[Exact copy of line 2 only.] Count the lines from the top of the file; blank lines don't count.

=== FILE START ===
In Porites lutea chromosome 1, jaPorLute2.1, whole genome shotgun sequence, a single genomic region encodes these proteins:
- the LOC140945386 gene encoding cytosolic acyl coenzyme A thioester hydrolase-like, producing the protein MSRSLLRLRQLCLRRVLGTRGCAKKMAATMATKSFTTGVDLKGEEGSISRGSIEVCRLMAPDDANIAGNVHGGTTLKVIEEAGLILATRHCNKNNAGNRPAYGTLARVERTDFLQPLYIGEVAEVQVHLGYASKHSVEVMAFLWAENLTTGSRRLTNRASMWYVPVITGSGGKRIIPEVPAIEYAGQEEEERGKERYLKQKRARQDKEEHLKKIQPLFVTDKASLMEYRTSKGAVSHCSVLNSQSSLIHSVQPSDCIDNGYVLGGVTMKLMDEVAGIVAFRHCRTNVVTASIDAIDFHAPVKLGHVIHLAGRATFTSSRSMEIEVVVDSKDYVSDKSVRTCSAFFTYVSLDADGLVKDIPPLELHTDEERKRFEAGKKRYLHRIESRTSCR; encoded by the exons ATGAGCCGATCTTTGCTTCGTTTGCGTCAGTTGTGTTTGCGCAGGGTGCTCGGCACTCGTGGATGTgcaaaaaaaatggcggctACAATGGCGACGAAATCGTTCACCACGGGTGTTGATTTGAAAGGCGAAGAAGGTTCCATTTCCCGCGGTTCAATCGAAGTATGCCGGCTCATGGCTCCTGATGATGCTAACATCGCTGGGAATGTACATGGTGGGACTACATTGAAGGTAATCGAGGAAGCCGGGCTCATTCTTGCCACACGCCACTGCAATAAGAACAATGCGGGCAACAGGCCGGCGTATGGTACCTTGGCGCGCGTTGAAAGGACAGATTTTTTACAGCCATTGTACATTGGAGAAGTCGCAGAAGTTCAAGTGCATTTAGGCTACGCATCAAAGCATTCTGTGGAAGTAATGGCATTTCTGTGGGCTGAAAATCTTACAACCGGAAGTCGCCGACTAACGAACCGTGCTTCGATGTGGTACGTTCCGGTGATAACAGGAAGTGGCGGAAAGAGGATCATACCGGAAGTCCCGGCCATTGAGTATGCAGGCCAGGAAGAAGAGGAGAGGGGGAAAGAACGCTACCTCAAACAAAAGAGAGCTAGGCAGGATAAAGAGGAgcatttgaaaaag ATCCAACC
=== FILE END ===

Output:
- the LOC140945386 gene encoding cytosolic acyl coenzyme A thioester hydrolase-like, producing the protein MSRSLLRLRQLCLRRVLGTRGCAKKMAATMATKSFTTGVDLKGEEGSISRGSIEVCRLMAPDDANIAGNVHGGTTLKVIEEAGLILATRHCNKNNAGNRPAYGTLARVERTDFLQPLYIGEVAEVQVHLGYASKHSVEVMAFLWAENLTTGSRRLTNRASMWYVPVITGSGGKRIIPEVPAIEYAGQEEEERGKERYLKQKRARQDKEEHLKKIQPLFVTDKASLMEYRTSKGAVSHCSVLNSQSSLIHSVQPSDCIDNGYVLGGVTMKLMDEVAGIVAFRHCRTNVVTASIDAIDFHAPVKLGHVIHLAGRATFTSSRSMEIEVVVDSKDYVSDKSVRTCSAFFTYVSLDADGLVKDIPPLELHTDEERKRFEAGKKRYLHRIESRTSCR; encoded by the exons ATGAGCCGATCTTTGCTTCGTTTGCGTCAGTTGTGTTTGCGCAGGGTGCTCGGCACTCGTGGATGTgcaaaaaaaatggcggctACAATGGCGACGAAATCGTTCACCACGGGTGTTGATTTGAAAGGCGAAGAAGGTTCCATTTCCCGCGGTTCAATCGAAGTATGCCGGCTCATGGCTCCTGATGATGCTAACATCGCTGGGAATGTACATGGTGGGACTACATTGAAGGTAATCGAGGAAGCCGGGCTCATTCTTGCCACACGCCACTGCAATAAGAACAATGCGGGCAACAGGCCGGCGTATGGTACCTTGGCGCGCGTTGAAAGGACAGATTTTTTACAGCCATTGTACATTGGAGAAGTCGCAGAAGTTCAAGTGCATTTAGGCTACGCATCAAAGCATTCTGTGGAAGTAATGGCATTTCTGTGGGCTGAAAATCTTACAACCGGAAGTCGCCGACTAACGAACCGTGCTTCGATGTGGTACGTTCCGGTGATAACAGGAAGTGGCGGAAAGAGGATCATACCGGAAGTCCCGGCCATTGAGTATGCAGGCCAGGAAGAAGAGGAGAGGGGGAAAGAACGCTACCTCAAACAAAAGAGAGCTAGGCAGGATAAAGAGGAgcatttgaaaaag ATCCAACC